Resource Building a Farmer-Owned Company and Linking it to International Fashion Houses under Fair-Trade Arrangements
Type Conference or workshop paper
Last update: 24/12/2010
Type: Conference or workshop paper
Language English
Year of publication: 2005
Citation: Lanting, H., 2005. Building a Farmer-Owned Company and Linking it to International Fashion Houses under Fair-Trade Arrangements.
Authors: Herman Lanting
Target countries: India
Summary In India, notably Andhra Pradesh and Maharashtra, an organic farmers’ producer company — aiming to have in 2011 between 10,000 and 20,000 small and marginal cotton farmers as members — has been in the process of development since February 2004. This producers’ company is build on farmers’ groups (about 20 members) and will be established and owned by Mutually Aided Cooperative Societies (about 500 members each), which have clusters of farmers’ groups as their members (about 24 Farmers Groups each).

The self-financed farmers’ producer company will have a training unit, a marketing unit and a credit unit. It will trade in organic cotton and other organic products. The trainers of the training unit will be farmers who get special training for this purpose (about three weeks a year over a three-year period) and who have participated in a season-long FFS (Farmers Field School, 20 sessions of four hours) and the Participatory Technology Development (PTD) program. Credit is mobilised from the banking sector and loaned to Farmers’ Groups. Agricultural products are certified organic and ‘fair-trade’. The products are bought at a premium. Cotton will be used by Made-by — a fair-trade label — and a variety of other labels in which a number of fashion houses participate. They sell clothes that are, partially, made using fair-trade and organic cotton.

Setting up a farmer owned company that trades in organic and fair-trade cotton is not a simple exercise. It has many dimensions. The ‘fair-trade’ aspect of the program creates many challenges: we have to work with 70 per cent small scale farmers, labour relations have to change. The fact that we need to work with 70 per cent small farmers increases operational costs, as only small acreages will be changed into organic farms by training large numbers of people. Literacy rates under this type of farmers are low (about 40 per cent) and thus finding qualified people for functions in the OCGrA is not easy and learning periods are long.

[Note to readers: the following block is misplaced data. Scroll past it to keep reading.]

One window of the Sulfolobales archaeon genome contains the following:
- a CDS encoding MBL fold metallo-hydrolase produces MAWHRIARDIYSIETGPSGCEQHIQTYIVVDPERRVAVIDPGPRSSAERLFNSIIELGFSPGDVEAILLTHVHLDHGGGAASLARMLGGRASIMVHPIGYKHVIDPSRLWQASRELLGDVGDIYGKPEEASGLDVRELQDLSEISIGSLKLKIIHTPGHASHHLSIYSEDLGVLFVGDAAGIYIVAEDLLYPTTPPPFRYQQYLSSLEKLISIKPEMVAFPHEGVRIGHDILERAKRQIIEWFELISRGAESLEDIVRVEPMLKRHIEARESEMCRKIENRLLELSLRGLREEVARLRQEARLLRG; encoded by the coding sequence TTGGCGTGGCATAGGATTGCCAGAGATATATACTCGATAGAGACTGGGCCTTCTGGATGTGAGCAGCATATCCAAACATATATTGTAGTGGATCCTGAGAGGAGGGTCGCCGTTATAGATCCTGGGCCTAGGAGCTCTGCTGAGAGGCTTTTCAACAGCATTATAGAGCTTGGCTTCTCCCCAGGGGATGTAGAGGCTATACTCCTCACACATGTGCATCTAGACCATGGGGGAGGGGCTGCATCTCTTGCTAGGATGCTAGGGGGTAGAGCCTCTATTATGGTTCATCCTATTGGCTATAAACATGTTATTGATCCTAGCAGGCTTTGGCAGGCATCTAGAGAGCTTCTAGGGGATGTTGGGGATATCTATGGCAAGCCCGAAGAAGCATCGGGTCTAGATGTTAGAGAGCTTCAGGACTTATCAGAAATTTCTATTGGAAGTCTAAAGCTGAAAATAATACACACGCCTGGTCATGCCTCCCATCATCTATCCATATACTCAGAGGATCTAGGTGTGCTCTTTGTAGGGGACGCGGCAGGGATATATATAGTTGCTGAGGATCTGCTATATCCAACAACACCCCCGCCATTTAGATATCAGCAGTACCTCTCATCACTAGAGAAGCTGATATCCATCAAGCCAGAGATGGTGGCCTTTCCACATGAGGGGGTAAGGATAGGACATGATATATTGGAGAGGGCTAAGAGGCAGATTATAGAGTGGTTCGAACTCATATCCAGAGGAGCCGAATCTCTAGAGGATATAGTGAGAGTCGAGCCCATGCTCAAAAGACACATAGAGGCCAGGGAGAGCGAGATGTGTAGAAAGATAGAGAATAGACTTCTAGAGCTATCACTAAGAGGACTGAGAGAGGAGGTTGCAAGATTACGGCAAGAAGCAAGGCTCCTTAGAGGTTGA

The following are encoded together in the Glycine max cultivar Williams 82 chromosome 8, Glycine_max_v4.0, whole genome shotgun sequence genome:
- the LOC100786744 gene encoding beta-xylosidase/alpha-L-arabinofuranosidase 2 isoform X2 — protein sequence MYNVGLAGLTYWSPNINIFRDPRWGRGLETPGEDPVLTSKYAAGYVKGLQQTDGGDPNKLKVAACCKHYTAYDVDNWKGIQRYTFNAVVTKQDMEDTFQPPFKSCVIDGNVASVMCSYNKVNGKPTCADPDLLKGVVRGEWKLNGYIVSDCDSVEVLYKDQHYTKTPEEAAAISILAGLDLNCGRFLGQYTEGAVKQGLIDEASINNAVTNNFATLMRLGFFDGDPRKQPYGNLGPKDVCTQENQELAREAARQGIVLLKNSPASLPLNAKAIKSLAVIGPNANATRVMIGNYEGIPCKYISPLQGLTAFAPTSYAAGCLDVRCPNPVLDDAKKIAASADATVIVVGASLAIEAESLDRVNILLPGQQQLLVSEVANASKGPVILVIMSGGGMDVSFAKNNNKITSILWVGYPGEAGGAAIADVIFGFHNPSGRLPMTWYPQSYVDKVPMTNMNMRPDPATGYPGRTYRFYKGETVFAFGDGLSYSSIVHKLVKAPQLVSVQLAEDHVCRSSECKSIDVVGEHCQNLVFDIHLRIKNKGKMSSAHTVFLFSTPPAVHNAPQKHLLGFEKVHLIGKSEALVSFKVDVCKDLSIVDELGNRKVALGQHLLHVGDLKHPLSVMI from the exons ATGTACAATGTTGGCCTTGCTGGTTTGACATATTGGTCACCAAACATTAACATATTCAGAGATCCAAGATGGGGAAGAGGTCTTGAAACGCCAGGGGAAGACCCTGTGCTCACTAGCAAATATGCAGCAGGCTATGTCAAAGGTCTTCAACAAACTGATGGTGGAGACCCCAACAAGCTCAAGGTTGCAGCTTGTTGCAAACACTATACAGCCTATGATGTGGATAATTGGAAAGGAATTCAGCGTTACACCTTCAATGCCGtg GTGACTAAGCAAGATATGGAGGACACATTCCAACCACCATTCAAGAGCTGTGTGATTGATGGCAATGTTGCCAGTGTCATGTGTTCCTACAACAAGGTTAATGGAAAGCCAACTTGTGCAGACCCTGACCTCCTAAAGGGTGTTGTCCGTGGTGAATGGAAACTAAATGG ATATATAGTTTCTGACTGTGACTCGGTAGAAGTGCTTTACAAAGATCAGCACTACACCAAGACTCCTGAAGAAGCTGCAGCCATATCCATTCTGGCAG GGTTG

The functions of OCGrA are similar to those of the present moneylender cum trader but have to be provided cheaper and better. The credit arrangement for 2005 shows the farmers that they can access cheaper credit and get their quality inputs in time at reasonable costs.
The criteria set for organic certification, mainly the fact that no parallel production is allowed on a farm, are challenging. Most farmers would want a second year of parallel production to find out whether organic farming works out well for them. On the other hand, they would like to avail of the premium as soon as possible.

Technically the farmers are challenged because the huge quantities of
organic manure required under organic farming. They are willing to plant trees but face difficulties in mobilising the required quantities of organic manures until the trees start providing sufficient pruning materials for compost making. This too would suggest that some extra time should be given to change-over or extra support should be given to the farmers to mobilise the inputs.

There are major volume issues in building up the OCGrA. At ginning level at least 800 acres of cotton should supply one gin. In order to influence the textile chain and get fair-trade issues being debated and action taken, very substantial quantities of cotton have to be produced and traded (at least 850 metric tonnes of lint). Clearly the market in the Netherlands (Made-by label) is too small to absorb these quantities and other markets have to be developed.

Fair-trade premiums should be 30 per cent, organic premiums about 20 per cent of the prevailing market prices and certification costs should be born by the buyers (another 20 per cent). This means that buyers should be prepared to pay 70 per cent more (or 0.65 euros per piece of garment) to the farmers to create the required conditions for progress.
Role Organisation
Network Organisation organisation details Fair Price and Fair Wages
Network Organisation organisation details Farmer Field School Network and Resource Centre
List Keywords
1.1 Socio- economic Sector (OECD) 311 Agriculture  
FFS Topics Agriculture